Court challenge raises issue of “reasonable apprehension of bias”

Sean Murphy*

The College of Physicians and Surgeons of Ontario is facing a court challenge by the Christian Medical and Dental Society and the Canadian Federation of Catholic Physicians’ Societies.  They have filed an application in the Ontario Superior Court of Justice asking for an injunction against enforcement of the College’s controversial new policy, Professional Obligations and Human Rights.  According to the application the College acknowledged that it had received 15,977 submissions during the second consultation concerning the policy, which ended on 20 February, 2015.  The great majority of submissions opposed the policy.

While the consultation ended on 20 February, a working group wrote the final version of the policy by 11 February, at least nine days before the consultation closed.  This is one of the factors that gives rise to concern about what the CMDS application calls either “actual bias” or “a reasonable apprehension of bias” on the part of the working group.

On this point, the statistics provided by the College are of interest.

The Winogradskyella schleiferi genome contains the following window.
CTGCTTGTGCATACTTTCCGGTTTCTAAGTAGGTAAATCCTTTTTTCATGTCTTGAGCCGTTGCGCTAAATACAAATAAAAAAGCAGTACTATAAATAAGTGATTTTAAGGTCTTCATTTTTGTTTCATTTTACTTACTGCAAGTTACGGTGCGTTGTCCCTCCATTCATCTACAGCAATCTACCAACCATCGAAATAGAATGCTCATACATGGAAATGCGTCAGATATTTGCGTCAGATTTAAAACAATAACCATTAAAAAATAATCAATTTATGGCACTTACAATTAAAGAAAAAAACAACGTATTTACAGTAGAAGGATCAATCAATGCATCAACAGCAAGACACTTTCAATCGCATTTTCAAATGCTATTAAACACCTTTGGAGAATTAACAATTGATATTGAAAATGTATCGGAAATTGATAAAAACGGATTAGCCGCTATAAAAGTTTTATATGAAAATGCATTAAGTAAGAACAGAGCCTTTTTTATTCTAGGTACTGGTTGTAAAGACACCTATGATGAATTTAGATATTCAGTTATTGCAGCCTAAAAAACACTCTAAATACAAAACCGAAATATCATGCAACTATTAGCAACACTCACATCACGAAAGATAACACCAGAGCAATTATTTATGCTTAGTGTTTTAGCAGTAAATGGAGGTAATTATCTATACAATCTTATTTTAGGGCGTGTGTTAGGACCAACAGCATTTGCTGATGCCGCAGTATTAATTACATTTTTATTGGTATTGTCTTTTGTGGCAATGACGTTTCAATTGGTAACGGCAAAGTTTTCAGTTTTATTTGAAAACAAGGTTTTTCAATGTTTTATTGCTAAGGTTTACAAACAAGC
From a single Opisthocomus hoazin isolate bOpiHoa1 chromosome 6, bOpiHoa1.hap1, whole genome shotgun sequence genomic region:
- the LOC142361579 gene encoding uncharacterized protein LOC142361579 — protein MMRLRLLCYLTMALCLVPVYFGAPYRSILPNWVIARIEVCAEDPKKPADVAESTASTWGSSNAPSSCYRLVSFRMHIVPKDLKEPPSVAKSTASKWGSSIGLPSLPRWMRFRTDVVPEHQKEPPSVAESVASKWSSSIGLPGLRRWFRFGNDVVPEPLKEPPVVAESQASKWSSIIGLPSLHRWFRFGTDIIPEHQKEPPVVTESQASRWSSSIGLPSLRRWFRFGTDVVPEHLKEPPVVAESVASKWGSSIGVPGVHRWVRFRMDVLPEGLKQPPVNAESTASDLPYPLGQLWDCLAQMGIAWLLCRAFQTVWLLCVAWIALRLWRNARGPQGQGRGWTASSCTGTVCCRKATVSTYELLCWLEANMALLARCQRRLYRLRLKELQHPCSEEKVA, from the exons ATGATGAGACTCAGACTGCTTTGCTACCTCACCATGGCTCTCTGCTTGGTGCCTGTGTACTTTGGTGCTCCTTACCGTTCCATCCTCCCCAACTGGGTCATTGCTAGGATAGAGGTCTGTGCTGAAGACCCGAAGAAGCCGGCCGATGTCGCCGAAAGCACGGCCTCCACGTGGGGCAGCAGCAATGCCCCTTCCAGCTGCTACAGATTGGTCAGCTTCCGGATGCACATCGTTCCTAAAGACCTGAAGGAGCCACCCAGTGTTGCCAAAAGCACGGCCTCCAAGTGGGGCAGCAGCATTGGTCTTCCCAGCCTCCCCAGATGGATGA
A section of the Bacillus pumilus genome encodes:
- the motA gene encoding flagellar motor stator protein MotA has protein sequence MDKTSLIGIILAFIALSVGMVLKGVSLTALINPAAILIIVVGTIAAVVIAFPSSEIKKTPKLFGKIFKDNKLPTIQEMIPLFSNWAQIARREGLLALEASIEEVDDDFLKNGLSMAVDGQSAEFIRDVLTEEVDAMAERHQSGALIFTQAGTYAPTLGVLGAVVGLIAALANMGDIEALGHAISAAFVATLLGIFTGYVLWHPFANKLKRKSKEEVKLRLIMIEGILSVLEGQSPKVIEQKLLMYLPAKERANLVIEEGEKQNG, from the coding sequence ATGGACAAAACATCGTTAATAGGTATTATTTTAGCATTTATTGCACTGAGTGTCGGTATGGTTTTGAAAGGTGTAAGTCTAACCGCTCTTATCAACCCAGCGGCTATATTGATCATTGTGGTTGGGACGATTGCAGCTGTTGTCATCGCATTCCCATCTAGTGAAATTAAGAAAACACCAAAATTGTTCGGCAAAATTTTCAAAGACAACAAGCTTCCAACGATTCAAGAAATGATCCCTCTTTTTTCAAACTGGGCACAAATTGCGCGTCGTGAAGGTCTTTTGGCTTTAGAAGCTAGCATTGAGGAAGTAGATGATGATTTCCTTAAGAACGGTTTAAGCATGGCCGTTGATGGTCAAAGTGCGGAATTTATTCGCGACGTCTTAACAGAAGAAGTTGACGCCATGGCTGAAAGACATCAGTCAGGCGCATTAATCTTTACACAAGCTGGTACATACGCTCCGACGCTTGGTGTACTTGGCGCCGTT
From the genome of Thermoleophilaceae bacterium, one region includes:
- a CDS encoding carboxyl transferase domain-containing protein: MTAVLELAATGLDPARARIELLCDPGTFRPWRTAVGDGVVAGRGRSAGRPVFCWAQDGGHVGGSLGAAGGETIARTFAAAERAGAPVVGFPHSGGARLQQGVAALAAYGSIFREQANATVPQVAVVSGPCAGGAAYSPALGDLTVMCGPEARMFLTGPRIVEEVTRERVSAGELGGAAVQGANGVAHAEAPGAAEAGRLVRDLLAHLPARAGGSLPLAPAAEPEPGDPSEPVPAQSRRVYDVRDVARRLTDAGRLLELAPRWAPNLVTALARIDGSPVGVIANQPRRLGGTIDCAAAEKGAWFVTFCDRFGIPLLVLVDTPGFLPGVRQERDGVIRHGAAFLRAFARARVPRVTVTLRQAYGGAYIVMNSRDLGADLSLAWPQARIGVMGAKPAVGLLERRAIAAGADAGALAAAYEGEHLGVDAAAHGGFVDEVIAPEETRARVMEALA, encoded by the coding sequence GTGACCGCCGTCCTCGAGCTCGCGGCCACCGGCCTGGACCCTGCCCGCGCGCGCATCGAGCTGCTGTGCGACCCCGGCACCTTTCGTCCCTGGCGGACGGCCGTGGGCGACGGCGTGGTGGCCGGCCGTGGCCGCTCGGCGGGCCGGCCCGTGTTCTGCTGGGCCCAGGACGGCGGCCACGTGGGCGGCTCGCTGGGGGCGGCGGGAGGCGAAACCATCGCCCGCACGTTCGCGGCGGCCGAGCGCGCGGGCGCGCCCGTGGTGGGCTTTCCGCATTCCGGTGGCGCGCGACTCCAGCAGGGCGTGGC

analysisAccording to the briefing note supplied to the College Council, by 11 February, 2015 the College had received 3,105 submissions.  This means that 12,872 submissions were received from 12 to 20 February inclusive.  In other words, over 80% of the submissions in the second consultation were received after the final version of the policy was written.

Moreover, allowing sufficient time to receive feedback is only the beginning.  Having received them, one would expect that a working group seriously interested in feedback would allow sufficient time to review and analyse the submissions.

During the 64 days of consultation ending 11 February, the College received an average of almost 50 submissions per day.  There were 43 working days during that period.  Assuming someone spent eight full hours every working day reading the submissions, it would have taken one person about seven minutes to review each one.

analysisHowever, during the nine days of consultation ending 20 February, the College received an average of 60 submissions every hour.  With 16 working days available from 12 February to 5 March inclusive, the day before the Council meeting, one person reading eight hours a day would have had no more than 36 seconds to review each submission.

Presumably this will be one of the issues to which the attention of the court will be directed if the case goes to trial.